Oil was trading near $43 a barrel in New York on signs U.S. crude stockpiles extended declines for a sixth week, easing a glut. The American Petroleum Institute reported crude inventories dropped by 6.36 million barrels last week, according to people familiar with the figures. That would be the longest run of declines this year if confirmed by government data on Wednesday. The dollar was stronger in European trading hours, causing crude to pare some earlier gains.

WTI's 50-day and 200-day moving averages form the golden cross

Oil rose for a fourth month in August but has struggled to make a convincing push above $43 a barrel as major economies continue efforts to contain the coronavirus outbreak. Though crude has found support from a weaker dollar and sliding U.S. stockpiles, there are still concerns that a slow demand recovery is going to limit further gains in the market, as refining margins remain weak.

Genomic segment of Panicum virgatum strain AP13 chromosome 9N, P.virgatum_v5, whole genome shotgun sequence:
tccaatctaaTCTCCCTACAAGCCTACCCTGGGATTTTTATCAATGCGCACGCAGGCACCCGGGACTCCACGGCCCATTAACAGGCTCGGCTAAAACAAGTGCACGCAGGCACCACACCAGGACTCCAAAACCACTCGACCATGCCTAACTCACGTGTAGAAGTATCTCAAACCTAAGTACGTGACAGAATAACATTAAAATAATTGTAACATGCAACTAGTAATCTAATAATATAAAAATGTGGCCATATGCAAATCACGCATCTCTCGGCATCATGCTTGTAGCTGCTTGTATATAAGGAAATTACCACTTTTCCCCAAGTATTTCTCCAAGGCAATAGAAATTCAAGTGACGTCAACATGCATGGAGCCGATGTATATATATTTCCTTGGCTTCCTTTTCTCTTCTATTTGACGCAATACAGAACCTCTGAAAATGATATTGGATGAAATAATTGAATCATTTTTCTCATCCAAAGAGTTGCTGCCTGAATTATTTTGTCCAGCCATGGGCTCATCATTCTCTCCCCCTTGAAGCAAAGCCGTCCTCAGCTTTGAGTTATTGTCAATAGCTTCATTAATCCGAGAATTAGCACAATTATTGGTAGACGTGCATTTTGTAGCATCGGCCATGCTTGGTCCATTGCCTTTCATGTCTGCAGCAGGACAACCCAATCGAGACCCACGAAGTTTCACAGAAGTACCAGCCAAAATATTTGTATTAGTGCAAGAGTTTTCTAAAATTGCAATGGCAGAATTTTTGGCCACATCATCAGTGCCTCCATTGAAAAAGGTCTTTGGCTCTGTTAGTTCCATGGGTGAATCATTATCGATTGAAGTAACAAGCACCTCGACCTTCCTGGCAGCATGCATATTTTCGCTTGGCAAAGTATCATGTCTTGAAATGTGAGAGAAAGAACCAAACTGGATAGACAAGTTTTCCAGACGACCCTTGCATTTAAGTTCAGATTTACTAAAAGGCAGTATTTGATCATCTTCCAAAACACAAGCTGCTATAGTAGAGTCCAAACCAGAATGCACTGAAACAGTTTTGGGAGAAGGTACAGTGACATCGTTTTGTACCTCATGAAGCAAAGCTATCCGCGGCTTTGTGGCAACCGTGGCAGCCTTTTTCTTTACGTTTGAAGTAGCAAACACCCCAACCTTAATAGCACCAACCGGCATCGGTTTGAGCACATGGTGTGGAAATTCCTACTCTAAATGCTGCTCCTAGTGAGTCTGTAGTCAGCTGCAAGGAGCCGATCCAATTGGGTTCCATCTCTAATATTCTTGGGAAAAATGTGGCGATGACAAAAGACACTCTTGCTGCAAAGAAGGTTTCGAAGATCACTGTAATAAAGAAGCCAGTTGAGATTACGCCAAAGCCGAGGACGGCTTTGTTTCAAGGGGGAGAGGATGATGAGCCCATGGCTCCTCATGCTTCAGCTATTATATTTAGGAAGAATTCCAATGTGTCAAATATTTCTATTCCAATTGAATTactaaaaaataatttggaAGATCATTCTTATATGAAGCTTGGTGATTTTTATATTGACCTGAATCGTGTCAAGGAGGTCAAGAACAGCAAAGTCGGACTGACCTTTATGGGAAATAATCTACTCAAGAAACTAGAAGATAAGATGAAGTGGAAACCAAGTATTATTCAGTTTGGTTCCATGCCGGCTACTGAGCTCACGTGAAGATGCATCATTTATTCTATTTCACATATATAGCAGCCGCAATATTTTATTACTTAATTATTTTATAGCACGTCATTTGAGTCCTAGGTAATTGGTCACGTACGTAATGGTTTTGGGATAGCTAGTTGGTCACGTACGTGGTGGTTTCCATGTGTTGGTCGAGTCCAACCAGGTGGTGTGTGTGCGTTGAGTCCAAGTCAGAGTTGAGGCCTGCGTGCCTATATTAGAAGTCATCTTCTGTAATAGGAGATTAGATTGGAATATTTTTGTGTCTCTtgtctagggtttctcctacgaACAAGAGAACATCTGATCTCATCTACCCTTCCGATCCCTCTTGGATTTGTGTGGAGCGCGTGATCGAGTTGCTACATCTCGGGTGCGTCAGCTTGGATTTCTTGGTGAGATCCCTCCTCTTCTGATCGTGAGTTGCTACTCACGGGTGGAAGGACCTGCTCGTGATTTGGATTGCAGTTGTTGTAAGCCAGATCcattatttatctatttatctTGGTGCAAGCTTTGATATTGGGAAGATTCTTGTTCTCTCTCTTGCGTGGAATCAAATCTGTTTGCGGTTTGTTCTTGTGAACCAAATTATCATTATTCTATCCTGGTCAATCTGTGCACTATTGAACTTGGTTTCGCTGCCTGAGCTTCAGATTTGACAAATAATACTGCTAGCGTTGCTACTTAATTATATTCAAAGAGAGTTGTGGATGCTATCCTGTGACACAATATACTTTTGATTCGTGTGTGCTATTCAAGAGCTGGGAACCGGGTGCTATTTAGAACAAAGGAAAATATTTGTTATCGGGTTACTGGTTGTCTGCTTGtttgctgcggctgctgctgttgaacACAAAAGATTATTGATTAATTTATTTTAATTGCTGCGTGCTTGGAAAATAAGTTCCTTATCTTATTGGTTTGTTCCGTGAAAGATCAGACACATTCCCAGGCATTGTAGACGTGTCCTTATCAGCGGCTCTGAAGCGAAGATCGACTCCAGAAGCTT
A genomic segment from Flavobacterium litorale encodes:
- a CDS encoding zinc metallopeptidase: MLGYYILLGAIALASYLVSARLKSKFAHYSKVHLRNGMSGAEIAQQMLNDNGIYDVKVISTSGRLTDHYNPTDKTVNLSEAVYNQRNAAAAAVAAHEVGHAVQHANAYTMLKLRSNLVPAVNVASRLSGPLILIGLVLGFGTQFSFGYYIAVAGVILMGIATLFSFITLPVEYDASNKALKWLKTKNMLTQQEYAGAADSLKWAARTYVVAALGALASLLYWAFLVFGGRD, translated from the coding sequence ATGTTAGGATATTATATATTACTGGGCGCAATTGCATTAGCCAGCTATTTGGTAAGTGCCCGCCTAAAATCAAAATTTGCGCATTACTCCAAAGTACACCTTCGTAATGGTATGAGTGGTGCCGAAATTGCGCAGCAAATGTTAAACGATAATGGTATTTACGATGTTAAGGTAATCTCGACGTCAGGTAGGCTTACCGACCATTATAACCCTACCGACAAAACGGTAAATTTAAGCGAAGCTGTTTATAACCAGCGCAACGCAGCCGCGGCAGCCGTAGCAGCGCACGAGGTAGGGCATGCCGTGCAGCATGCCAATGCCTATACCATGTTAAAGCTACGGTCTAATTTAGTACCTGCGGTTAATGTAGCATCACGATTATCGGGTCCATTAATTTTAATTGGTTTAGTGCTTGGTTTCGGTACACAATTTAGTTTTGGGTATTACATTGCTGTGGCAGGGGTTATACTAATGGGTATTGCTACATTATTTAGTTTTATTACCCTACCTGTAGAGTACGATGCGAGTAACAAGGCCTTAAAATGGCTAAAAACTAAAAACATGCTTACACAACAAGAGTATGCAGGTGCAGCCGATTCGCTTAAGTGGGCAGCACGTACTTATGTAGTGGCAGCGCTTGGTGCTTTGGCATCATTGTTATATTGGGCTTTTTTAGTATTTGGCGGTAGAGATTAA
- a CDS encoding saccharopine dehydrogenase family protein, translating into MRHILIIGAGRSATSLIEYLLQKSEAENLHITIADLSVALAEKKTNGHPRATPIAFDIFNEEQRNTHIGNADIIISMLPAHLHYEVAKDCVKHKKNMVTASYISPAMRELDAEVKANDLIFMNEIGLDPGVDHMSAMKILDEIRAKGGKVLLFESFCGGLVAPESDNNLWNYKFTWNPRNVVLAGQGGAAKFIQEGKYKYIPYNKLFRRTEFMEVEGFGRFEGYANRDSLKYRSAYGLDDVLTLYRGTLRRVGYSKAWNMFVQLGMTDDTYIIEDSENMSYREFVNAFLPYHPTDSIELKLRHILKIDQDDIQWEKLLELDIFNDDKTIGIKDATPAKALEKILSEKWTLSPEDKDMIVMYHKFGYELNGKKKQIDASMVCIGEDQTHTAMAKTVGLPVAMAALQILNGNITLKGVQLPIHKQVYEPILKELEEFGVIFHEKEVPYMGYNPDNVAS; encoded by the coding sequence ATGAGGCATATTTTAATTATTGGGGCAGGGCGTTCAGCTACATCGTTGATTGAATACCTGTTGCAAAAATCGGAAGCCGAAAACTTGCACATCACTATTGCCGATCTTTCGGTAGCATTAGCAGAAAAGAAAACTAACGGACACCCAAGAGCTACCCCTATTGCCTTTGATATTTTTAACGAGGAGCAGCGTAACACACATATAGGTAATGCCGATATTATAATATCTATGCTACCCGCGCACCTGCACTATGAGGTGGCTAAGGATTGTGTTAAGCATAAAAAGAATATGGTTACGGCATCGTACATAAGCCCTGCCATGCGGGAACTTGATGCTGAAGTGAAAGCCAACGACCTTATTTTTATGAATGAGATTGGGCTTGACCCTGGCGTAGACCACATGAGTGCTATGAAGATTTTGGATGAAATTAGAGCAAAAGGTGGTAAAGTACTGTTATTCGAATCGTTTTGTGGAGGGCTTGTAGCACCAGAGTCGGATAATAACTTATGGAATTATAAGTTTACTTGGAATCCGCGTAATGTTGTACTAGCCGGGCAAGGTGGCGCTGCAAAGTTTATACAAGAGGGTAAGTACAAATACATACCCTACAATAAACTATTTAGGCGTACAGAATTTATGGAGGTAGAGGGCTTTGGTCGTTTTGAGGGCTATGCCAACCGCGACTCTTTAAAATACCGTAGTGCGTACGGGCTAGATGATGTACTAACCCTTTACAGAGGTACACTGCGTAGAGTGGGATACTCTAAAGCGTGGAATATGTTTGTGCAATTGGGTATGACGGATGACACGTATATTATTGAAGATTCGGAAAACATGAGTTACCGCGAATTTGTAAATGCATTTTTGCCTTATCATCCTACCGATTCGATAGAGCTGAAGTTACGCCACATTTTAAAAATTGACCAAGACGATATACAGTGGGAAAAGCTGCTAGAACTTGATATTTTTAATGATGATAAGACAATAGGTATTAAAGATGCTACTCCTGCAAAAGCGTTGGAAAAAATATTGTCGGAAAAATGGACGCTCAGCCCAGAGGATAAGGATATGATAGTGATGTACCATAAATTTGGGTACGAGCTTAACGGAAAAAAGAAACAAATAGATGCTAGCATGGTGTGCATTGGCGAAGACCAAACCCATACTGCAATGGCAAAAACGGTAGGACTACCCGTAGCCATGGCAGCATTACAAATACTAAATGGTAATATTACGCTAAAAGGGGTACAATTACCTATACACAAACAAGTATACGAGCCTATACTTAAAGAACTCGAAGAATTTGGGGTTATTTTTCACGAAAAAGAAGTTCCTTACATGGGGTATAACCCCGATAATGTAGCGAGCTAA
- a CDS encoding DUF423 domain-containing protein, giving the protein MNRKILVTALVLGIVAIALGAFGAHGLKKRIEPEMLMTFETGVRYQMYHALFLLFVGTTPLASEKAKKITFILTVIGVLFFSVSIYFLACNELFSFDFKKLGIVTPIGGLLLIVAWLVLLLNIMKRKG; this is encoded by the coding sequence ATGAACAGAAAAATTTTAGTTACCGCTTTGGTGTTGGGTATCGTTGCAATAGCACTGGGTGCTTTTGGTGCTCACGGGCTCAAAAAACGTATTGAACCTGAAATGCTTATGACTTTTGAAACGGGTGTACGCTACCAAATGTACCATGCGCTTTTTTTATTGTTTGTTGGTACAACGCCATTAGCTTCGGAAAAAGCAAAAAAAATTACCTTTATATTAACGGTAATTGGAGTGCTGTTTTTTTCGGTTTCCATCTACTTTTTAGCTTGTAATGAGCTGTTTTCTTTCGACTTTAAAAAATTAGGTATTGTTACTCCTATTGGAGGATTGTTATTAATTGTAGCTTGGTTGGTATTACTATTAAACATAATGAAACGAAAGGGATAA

“The positive tone is being sustained this morning amid hints of a bigger-than-expected drawdown in U.S. oil inventories,” said Stephen Brennock, an analyst at brokerage PVM Oil Associates. “Market players are currently riding a wave of optimism though it could come crashing down at any moment.”

  • West Texas Intermediate for October delivery added 0.2% to $42.85 a barrel as of 10:47 a.m. London time
  • Brent for November settlement gained 0.1% to $45.61